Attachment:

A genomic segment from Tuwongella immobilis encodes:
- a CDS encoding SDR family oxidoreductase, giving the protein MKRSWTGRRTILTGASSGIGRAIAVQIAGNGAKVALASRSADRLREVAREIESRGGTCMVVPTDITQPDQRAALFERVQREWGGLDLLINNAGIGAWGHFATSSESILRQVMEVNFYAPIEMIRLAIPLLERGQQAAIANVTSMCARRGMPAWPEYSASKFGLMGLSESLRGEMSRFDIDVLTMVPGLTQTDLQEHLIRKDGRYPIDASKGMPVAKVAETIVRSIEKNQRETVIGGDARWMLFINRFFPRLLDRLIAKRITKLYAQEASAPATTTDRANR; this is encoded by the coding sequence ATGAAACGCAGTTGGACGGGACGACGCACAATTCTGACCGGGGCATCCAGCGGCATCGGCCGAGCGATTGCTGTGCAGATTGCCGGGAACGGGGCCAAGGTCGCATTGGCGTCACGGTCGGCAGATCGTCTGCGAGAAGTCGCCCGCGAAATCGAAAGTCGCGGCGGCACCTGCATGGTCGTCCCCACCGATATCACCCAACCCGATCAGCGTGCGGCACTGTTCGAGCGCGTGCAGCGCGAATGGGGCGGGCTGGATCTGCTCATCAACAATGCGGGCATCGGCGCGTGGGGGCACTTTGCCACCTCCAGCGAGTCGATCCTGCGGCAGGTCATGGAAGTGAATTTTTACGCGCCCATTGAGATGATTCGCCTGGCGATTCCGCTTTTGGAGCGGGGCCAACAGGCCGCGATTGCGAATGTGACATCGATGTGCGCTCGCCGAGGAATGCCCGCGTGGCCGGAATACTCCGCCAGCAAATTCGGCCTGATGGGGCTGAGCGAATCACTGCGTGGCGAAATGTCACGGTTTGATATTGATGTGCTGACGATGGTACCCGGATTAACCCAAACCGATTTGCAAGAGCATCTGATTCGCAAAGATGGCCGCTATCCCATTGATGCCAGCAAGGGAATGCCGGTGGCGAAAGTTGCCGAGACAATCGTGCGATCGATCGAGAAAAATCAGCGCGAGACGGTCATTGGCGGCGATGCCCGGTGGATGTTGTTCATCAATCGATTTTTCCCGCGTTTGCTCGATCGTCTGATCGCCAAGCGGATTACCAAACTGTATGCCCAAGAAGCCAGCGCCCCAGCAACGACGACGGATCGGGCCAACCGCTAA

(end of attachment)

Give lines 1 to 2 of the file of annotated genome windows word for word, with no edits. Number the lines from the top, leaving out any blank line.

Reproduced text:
A genomic segment from Tuwongella immobilis encodes:
- a CDS encoding SDR family oxidoreductase, giving the protein MKRSWTGRRTILTGASSGIGRAIAVQIAGNGAKVALASRSADRLREVAREIESRGGTCMVVPTDITQPDQRAALFERVQREWGGLDLLINNAGIGAWGHFATSSESILRQVMEVNFYAPIEMIRLAIPLLERGQQAAIANVTSMCARRGMPAWPEYSASKFGLMGLSESLRGEMSRFDIDVLTMVPGLTQTDLQEHLIRKDGRYPIDASKGMPVAKVAETIVRSIEKNQRETVIGGDARWMLFINRFFPRLLDRLIAKRITKLYAQEASAPATTTDRANR; this is encoded by the coding sequence ATGAAACGCAGTTGGACGGGACGACGCACAATTCTGACCGGGGCATCCAGCGGCATCGGCCGAGCGATTGCTGTGCAGATTGCCGGGAACGGGGCCAAGGTCGCATTGGCGTCACGGTCGGCAGATCGTCTGCGAGAAGTCGCCCGCGAAATCGAAAGTCGCGGCGGCACCTGCATGGTCGTCCCCACCGATATCACCCAACCCGATCAGCGTGCGGCACTGTTCGAGCGCGTGCAGCGCGAATGGGGCGGGCTGGATCTGCTCATCAACAATGCGGGCATCGGCGCGTGGGGGCACTTTGCCACCTCCAGCGAGTCGATCCTGCGGCAGGTCATGGAAGTGAATTTTTACGCGCCCATTGAGATGATTCGCCTGGCGATTCCGCTTTTGGAGCGGGGCCAACAGGCCGCGATTGCGAATGTGACATCGATGTGCGCTCGCCGAGGAATGCCCGCGTGGCCGGAATACTCCGCCAGCAAATTCGGCCTGATGGGGCTGAGCGAATCACTGCGTGGCGAAATGTCACGGTTTGATATTGATGTGCTGACGATGGTACCCGGATTAACCCAAACCGATTTGCAAGAGCATCTGATTCGCAAAGATGGCCGCTATCCCATTGATGCCAGCAAGGGAATGCCGGTGGCGAAAGTTGCCGAGACAATCGTGCGATCGATCGAGAAAAATCAGCGCGAGACGGTCATTGGCGGCGATGCCCGGTGGATGTTGTTCATCAATCGATTTTTCCCGCGTTTGCTCGATCGTCTGATCGCCAAGCGGATTACCAAACTGTATGCCCAAGAAGCCAGCGCCCCAGCAACGACGACGGATCGGGCCAACCGCTAA